This area to the north in Israel was filled with darkness, distress, and despair.  While this is real history, it also describes what has happened to the entire human race.  God made us to have relationship with Him, but we’ve all turned from Him and served other gods, leaving us hopeless and helpless.

We get a snapshot of the situation in their society in Isaiah 8:22: “And they will look to the earth, but behold, distress and darkness, the gloom of anguish.  And they will be thrust into thick darkness.”   The word “distress” speaks of “extreme affliction and discomfort” and “gloom” has the idea of “dimness and despair.”  The word “anguish” means, “restriction” and was used of water turning to ice, which was a metaphor for their frozen faith.  As a result of their sins, God “thrust” them into “deep darkness,” meaning He “banished them by driving them away.”   

1. Jesus brings us from gloom to gladness. 

Into a situation filled with grief and gloom, Isaiah announces a message of grace and glory in 9:1: “But there will be no gloom for her who was in anguish.  In the former time He brought into contempt the land of Zebulun and the land of Naphtali, but in the latter time he has made glorious the way of the sea, the land beyond the Jordan, Galilee of the nations.”  This verse begins with the word, “but” which introduces a contrast to the deep despair and darkness of Isaiah 8:22.  The phrase, “brought into contempt” has the idea of something being cursed or trivialized.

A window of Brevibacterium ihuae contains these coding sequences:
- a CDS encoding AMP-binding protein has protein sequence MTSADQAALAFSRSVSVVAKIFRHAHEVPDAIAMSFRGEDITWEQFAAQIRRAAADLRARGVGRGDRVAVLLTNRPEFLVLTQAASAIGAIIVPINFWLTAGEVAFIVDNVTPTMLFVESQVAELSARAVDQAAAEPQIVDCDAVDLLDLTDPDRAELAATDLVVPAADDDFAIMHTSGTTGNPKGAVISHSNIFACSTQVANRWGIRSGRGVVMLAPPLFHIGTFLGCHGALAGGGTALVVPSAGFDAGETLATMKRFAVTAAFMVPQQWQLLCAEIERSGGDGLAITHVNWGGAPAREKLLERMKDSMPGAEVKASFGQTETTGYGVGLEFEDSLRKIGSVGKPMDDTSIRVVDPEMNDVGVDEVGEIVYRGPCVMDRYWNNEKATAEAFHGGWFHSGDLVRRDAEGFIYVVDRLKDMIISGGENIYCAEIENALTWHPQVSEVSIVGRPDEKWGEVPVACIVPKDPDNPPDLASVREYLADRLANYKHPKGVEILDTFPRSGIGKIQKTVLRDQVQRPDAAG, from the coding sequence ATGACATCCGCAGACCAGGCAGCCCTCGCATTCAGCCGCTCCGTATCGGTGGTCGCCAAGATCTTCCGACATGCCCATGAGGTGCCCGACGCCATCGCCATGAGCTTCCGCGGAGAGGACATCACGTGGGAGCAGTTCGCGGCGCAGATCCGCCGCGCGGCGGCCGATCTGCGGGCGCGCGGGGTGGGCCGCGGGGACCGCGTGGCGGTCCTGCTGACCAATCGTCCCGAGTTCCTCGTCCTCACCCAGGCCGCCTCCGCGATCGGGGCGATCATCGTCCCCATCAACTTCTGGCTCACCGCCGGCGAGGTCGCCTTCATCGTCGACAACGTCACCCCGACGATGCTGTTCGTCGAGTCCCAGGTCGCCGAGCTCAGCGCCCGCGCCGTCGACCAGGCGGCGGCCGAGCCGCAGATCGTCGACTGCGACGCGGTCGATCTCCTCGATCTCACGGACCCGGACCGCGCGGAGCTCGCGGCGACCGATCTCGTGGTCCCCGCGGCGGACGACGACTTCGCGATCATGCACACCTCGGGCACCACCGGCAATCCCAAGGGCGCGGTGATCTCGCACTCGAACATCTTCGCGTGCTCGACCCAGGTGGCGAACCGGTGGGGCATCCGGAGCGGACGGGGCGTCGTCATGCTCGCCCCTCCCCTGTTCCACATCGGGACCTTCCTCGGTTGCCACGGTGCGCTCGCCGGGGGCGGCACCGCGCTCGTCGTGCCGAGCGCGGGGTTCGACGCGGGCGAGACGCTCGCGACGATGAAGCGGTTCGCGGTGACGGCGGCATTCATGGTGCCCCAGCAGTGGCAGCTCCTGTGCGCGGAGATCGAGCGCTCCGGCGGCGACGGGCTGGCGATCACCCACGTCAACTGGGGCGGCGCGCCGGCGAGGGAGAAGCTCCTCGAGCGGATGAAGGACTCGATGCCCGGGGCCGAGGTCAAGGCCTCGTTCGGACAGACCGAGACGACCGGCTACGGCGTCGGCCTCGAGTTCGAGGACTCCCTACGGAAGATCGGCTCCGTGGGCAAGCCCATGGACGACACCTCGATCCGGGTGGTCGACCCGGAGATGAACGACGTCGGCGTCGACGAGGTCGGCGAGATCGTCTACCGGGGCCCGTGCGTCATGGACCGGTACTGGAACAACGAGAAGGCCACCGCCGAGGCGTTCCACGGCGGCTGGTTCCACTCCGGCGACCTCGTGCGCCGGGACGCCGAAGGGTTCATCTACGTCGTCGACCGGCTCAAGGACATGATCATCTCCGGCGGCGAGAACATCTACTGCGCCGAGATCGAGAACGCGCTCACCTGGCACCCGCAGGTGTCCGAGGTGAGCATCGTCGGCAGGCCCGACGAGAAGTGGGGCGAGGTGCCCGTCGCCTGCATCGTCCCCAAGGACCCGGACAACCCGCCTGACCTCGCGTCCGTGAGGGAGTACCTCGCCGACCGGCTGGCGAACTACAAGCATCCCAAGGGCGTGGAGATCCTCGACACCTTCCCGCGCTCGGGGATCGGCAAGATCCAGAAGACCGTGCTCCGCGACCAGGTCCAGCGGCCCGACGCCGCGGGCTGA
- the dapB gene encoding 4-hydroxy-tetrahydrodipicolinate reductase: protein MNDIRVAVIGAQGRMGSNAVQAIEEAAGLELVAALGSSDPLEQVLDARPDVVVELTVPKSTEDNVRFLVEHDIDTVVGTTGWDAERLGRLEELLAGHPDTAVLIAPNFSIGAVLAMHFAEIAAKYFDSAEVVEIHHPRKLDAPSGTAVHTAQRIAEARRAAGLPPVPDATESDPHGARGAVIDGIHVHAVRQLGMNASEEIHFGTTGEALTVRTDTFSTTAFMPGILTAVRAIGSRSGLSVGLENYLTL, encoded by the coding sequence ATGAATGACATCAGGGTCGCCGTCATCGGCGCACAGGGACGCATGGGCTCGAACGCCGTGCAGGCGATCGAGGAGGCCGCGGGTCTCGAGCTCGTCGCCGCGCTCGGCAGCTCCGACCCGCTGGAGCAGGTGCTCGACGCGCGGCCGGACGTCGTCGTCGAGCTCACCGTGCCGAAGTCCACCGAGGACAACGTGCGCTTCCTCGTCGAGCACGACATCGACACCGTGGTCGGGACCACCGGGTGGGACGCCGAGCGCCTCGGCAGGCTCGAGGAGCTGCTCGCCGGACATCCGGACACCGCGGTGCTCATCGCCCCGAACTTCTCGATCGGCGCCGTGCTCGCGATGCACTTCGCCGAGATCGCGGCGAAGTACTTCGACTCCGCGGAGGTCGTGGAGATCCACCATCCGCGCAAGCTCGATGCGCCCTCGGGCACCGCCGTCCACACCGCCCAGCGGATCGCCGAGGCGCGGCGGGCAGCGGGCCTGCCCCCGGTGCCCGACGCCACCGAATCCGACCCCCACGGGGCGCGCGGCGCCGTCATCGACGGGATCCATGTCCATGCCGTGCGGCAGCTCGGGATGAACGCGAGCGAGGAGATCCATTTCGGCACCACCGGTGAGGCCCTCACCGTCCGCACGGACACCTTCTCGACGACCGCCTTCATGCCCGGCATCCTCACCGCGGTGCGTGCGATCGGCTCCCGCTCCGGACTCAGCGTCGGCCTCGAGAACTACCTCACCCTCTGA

Zebulun and Naphtali were tribes from the north of Israel, making up the land of Galilee.  The territory of Zebulun was located near major trade routes.  While this tribe fought valiantly in various battles, they also compromised with the Canaanites and descended into idolatry and immorality.  The tribe of Naphtali experienced lots of struggles because of its proximity to Syria.  The “way of the sea” refers to an international highway that ran from Mesopotamia to Egypt.

For many years these people knew only darkness and despair because of their depravity.  God repeatedly warned them to repent but since they rejected Him, He sent the evil Assyrians to assault them.  Because these tribes were the furthest north, they were the first to be attacked and deported by the Assyrians.

In the middle of this mess, Isaiah preaches the promise of future hope and healing.  A time will come when great gloom will be replaced with glorious gladness in Galilee of the Gentiles.

For the last several years, whenever I hear or say the word “Christmas,” I’ve been trying to pronounce it “Christ-mess,” so I’m reminded that Christ came down into our mess.